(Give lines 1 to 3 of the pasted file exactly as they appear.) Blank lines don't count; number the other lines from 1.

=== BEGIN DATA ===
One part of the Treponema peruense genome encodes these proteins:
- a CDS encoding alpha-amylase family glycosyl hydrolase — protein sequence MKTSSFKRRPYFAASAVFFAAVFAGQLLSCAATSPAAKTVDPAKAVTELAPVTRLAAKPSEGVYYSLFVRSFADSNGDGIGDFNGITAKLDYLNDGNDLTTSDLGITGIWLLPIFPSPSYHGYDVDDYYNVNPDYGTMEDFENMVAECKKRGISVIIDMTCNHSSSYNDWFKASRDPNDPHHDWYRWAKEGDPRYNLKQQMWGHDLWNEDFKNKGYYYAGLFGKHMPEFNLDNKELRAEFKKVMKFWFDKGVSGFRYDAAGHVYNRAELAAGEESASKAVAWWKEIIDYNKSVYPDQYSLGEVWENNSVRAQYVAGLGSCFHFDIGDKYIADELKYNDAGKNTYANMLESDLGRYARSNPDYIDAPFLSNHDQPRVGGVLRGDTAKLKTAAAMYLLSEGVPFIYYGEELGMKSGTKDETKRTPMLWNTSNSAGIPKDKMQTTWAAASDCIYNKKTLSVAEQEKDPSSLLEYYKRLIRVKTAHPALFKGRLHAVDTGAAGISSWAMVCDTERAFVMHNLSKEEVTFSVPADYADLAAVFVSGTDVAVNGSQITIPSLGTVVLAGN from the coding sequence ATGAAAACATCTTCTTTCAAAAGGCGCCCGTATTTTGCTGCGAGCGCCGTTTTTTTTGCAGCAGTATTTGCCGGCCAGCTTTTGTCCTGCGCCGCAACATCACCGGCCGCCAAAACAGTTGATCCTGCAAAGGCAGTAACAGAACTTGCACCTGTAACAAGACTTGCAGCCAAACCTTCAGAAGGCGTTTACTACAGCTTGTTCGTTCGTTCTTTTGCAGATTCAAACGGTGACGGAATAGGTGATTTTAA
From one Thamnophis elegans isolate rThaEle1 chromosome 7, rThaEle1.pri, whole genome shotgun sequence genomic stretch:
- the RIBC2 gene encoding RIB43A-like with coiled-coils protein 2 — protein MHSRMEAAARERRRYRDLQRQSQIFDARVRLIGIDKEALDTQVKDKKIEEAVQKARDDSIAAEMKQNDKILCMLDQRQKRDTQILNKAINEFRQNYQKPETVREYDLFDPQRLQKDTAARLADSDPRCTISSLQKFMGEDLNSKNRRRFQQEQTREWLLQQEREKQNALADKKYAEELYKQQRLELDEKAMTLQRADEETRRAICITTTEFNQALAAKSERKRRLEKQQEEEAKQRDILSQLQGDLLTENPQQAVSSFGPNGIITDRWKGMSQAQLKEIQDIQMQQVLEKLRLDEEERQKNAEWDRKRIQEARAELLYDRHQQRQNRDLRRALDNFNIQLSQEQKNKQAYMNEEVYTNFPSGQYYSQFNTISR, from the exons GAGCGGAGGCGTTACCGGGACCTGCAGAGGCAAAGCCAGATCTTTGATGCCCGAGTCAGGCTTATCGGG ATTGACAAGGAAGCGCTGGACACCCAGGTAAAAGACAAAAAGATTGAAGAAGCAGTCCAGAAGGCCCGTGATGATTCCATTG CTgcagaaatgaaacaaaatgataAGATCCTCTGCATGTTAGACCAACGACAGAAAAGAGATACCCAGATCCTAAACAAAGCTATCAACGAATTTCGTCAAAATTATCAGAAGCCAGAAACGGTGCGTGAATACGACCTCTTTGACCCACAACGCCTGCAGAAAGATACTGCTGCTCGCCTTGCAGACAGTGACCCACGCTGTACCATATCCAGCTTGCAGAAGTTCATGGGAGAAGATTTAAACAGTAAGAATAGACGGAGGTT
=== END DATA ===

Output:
One part of the Treponema peruense genome encodes these proteins:
- a CDS encoding alpha-amylase family glycosyl hydrolase — protein sequence MKTSSFKRRPYFAASAVFFAAVFAGQLLSCAATSPAAKTVDPAKAVTELAPVTRLAAKPSEGVYYSLFVRSFADSNGDGIGDFNGITAKLDYLNDGNDLTTSDLGITGIWLLPIFPSPSYHGYDVDDYYNVNPDYGTMEDFENMVAECKKRGISVIIDMTCNHSSSYNDWFKASRDPNDPHHDWYRWAKEGDPRYNLKQQMWGHDLWNEDFKNKGYYYAGLFGKHMPEFNLDNKELRAEFKKVMKFWFDKGVSGFRYDAAGHVYNRAELAAGEESASKAVAWWKEIIDYNKSVYPDQYSLGEVWENNSVRAQYVAGLGSCFHFDIGDKYIADELKYNDAGKNTYANMLESDLGRYARSNPDYIDAPFLSNHDQPRVGGVLRGDTAKLKTAAAMYLLSEGVPFIYYGEELGMKSGTKDETKRTPMLWNTSNSAGIPKDKMQTTWAAASDCIYNKKTLSVAEQEKDPSSLLEYYKRLIRVKTAHPALFKGRLHAVDTGAAGISSWAMVCDTERAFVMHNLSKEEVTFSVPADYADLAAVFVSGTDVAVNGSQITIPSLGTVVLAGN from the coding sequence ATGAAAACATCTTCTTTCAAAAGGCGCCCGTATTTTGCTGCGAGCGCCGTTTTTTTTGCAGCAGTATTTGCCGGCCAGCTTTTGTCCTGCGCCGCAACATCACCGGCCGCCAAAACAGTTGATCCTGCAAAGGCAGTAACAGAACTTGCACCTGTAACAAGACTTGCAGCCAAACCTTCAGAAGGCGTTTACTACAGCTTGTTCGTTCGTTCTTTTGCAGATTCAAACGGTGACGGAATAGGTGATTTTAA
From one Thamnophis elegans isolate rThaEle1 chromosome 7, rThaEle1.pri, whole genome shotgun sequence genomic stretch: